When Lucy Phillips moved to Canada from England at the age of four with her
parents and her brother, there was one thing she noticed right away:
everyone seemed to play hockey.
So, after her family settled in Upper Tantallon, N.S., she decided to take
up the sport. With stars like Sidney Crosby emerging from her province,
Phillips felt it was her way to embrace Canadian culture.
“It felt right to join hockey,” she says. “It was the sport everyone
supported coming here… it just kind of made sense to play hockey. Everyone
would talk about it.”
The 16-year-old played other sports growing up, including England’s beloved
football, but her heart was always drawn back to hockey. Phillips started
out as a skater, but she quickly developed an interest in playing between
“I would look at myself in the glass and I’d be like, ‘I’m massive,’ so I
wanted to try out goalie,” she says. “I just loved it ever since.”
With a different helmet, gloves and a little extra padding, Phillips’
hockey career jumped to new heights—and she hasn’t looked back. The
netminder was named an all-star at Nova Scotia provincials for three
consecutive years. She also earned Top Goaltender honours at the Bantam AAA
Atlantic Championship and was named the top goalie in the Maritime Major
Female Hockey League in her rookie year of U18 AAA with the Station Six
But one of her biggest career moments was playing in the longest hockey
game in Nova Scotia history. Her TASA Ducks took on the Pictou County
Selects in a provincial championship game in 2016 that lasted 10
periods—close to five hours. Phillips saved a penalty shot in the seventh
period to keep the game tied at 1-1, with both teams eventually announced
“It was my first year with girls hockey and it was just a lot of pressure,
but I kind of liked it. I rose to the occasion,” she says. “We had so many
overtimes and I had a [penalty shot] in one of the overtimes, so it was a
lot of pressure, but it was probably the best year of girls hockey [for
Her hockey career has also brought a unique connection with another
Canadian netminder. After noticing Phillips’ pads were getting small,
goaltending coach Joe Johnston reached out to Ann-Renée Desbiens, a
puck-stopper with Canada’s National Women’s Team.
“Next thing I know I’m getting tickets to the U.S.-Canada series in
Moncton, and I went and met her,” Phillips explains.
But the young goaltender was in for a bigger surprise than just tickets;
after the game, Desbiens offered Phillips her previously worn pads and
gloves, since they were a similar size. Knowing how expensive goalie gear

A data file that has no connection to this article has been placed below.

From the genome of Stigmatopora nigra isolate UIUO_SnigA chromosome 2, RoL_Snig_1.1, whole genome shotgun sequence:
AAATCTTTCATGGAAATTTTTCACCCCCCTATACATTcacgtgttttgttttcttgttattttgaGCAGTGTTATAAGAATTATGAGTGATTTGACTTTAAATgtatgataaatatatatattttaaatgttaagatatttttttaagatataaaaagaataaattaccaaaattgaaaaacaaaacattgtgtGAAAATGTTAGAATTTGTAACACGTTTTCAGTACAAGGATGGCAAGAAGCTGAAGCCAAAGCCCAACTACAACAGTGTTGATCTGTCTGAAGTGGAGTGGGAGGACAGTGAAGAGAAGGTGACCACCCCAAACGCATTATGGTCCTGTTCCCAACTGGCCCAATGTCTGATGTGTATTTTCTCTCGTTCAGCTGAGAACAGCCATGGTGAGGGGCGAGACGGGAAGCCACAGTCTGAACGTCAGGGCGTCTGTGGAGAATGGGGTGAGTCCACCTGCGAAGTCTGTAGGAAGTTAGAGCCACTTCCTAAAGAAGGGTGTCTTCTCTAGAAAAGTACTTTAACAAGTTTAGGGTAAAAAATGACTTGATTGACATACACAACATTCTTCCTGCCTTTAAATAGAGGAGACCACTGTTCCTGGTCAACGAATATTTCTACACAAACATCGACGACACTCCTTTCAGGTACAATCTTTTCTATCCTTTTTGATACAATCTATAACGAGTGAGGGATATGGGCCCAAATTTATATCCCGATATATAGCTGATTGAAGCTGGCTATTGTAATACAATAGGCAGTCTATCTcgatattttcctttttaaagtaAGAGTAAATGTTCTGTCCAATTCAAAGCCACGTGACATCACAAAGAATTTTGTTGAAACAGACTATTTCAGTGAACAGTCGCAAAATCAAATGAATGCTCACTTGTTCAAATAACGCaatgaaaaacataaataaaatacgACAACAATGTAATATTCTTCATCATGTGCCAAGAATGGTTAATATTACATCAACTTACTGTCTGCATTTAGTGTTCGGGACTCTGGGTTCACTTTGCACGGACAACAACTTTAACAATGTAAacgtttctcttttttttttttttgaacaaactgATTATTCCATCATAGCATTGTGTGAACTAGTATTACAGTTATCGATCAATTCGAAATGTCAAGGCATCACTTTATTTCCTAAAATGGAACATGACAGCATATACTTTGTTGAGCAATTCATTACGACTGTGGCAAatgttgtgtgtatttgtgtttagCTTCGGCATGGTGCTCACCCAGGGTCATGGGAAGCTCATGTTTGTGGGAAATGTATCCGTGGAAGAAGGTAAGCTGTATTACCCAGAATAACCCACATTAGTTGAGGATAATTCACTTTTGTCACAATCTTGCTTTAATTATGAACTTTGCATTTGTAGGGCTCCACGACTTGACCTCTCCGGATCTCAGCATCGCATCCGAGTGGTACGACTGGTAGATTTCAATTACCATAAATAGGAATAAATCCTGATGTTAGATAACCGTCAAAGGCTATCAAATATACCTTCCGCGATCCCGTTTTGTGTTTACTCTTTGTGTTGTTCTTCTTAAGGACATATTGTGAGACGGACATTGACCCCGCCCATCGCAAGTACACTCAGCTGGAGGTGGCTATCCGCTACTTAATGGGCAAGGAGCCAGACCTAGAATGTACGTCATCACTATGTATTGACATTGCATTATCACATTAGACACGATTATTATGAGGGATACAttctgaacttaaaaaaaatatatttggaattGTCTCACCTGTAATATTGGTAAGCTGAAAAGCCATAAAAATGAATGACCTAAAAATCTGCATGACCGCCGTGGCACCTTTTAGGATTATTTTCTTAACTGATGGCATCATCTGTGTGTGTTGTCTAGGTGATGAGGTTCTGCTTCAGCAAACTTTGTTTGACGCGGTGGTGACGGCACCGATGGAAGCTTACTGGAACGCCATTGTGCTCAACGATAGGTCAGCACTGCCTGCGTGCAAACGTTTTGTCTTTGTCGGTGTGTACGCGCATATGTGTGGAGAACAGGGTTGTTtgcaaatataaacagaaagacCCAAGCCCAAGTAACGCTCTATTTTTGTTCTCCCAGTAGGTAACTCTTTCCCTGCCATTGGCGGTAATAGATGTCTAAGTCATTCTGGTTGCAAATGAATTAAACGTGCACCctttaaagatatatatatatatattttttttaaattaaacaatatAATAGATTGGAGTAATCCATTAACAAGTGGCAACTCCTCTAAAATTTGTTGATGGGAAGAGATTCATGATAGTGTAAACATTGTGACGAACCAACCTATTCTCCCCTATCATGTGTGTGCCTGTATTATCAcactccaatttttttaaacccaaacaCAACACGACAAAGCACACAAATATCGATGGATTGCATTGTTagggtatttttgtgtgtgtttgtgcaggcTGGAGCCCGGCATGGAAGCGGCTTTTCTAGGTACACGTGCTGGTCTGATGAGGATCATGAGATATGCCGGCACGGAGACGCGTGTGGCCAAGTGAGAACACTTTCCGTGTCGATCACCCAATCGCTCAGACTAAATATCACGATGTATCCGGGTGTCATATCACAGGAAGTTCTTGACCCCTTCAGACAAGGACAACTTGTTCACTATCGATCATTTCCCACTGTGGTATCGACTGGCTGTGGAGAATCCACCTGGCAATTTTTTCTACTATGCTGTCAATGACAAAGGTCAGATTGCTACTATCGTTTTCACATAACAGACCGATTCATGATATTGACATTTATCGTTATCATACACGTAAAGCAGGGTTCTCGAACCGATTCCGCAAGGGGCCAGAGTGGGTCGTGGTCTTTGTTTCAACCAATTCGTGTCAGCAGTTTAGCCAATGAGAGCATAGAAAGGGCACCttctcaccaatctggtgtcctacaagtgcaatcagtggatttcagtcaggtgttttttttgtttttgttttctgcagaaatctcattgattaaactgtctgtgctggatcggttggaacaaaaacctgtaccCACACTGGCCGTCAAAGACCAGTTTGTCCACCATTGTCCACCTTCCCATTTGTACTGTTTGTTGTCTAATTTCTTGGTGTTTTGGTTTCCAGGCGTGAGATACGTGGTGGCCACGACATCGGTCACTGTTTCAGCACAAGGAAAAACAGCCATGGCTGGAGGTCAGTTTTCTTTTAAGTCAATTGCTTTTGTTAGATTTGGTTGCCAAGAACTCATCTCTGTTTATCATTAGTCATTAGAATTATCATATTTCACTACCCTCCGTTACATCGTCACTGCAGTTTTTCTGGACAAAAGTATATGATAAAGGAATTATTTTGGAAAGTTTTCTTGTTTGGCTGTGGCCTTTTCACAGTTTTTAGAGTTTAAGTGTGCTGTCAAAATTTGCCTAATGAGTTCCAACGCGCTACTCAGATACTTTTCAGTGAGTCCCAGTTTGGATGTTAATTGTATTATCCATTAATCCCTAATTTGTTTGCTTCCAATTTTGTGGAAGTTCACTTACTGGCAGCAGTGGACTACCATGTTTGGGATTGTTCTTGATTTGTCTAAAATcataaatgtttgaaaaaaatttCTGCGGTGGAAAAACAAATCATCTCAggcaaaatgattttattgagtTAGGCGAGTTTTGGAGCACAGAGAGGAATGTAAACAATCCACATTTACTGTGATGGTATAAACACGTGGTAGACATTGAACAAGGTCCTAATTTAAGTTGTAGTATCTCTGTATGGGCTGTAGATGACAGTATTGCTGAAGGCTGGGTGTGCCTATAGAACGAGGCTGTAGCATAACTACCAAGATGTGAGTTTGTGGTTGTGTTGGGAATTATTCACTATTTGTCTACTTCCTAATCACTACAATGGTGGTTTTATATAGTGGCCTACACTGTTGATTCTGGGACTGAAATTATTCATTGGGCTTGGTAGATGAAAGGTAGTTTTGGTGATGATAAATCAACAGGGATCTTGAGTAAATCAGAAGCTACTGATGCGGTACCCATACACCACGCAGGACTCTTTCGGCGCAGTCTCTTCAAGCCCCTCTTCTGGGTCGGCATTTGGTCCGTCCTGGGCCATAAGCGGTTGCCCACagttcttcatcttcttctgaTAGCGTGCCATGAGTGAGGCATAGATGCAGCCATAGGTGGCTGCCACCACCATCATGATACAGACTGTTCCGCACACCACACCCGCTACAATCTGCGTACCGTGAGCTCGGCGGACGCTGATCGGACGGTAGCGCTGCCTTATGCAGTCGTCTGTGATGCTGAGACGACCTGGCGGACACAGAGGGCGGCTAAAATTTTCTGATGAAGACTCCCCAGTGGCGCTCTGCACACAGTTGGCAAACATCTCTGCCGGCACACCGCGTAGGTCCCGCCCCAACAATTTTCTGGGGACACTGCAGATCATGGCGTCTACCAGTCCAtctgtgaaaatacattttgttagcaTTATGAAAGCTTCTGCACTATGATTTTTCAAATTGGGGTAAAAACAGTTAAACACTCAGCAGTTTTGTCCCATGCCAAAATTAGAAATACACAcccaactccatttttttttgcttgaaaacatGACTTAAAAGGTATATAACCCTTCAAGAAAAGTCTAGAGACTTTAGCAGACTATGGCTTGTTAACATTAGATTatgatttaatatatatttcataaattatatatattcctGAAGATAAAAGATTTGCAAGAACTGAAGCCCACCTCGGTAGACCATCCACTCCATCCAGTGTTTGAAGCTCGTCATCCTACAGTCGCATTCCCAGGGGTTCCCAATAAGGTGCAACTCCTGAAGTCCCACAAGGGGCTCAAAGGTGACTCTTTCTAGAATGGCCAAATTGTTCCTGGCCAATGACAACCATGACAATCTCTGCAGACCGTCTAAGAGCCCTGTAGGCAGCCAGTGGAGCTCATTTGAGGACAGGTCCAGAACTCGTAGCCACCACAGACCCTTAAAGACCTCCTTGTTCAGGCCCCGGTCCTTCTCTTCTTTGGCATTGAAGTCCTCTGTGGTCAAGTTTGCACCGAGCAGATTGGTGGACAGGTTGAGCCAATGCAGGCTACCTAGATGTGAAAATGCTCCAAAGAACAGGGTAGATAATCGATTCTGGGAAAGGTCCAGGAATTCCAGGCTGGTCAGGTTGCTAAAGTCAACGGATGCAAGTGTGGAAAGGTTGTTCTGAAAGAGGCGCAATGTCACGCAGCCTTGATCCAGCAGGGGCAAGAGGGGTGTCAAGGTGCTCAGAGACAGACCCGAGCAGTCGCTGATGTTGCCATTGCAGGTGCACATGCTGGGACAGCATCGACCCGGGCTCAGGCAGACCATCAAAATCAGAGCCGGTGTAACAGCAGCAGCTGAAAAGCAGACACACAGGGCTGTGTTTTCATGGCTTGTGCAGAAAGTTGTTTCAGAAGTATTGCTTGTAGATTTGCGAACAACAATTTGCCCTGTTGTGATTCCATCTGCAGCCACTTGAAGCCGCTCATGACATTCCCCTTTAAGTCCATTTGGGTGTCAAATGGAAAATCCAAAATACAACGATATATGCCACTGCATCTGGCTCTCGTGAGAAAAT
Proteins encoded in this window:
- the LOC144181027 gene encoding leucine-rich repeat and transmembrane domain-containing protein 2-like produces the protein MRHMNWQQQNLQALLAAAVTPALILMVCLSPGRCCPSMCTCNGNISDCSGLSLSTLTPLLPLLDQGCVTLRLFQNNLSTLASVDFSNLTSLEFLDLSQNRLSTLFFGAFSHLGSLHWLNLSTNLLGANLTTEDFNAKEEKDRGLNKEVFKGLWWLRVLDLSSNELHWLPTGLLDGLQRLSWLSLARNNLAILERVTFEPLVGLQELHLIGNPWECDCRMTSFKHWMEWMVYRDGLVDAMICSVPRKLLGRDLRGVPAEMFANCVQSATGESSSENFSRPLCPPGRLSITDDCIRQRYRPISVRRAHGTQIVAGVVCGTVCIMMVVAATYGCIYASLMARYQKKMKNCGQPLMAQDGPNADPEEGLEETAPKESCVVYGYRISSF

can be, the 27-year-old says she likes to give back to younger players
since she gets her equipment for free.
“It’s still usually in very good shape when I change,” Desbiens says.
“[Johnston] kept talking to me about her attitude, how she was as a person,
so I thought she was the right fit.”
Since then, Phillips says Desbiens sent her another set of pads and some
sticks last year. They have also stayed in touch over text, with Desbiens
always happy to answer any of Phillips’ questions.
From meeting in Moncton to both goalies flying to Calgary to attend Summer
Showcase camps this year, Desbiens has enjoyed acting like a big sister to
“It’s been really great to be able to kind of help her along the path to
come to Team Canada,” Desbiens says. “I know when I gave her the first set
of gear, it was always her goal, so this year here it’s very rewarding.”
Phillips has also been very keen to share moments at Canada’s National
Women’s Under-18 Team summer development camp with the veteran goaltender.
“She’s super excited,” Desbiens says. “She sent me a picture of her with
the Hockey Canada jersey and my gear, so I was pretty excited to see that
and then just to see a smile on her face.”
She’s not the only one smiling. Knowing she has had such an impact on
Phillips’ hockey career has brought a lot of joy to Desbiens as well.
“That’s definitely our role as older players in the program, we do want to
inspire the younger generation,” she says. “When you see that they see you
as a role model, that they want to be like you, I think it means you’ve
done something right.”
For Phillips, playing hockey has not only allowed her to find her passion,
but it helped to ease her transition into a new country and brought
“It’s just a great atmosphere,” she says of the hockey community. “Parents
get to know other players’ parents, you get to know so many friends and if
you’re in an area, you get to go to school with them too.
“The places you’ll travel and things you’ll experience are a lifetime of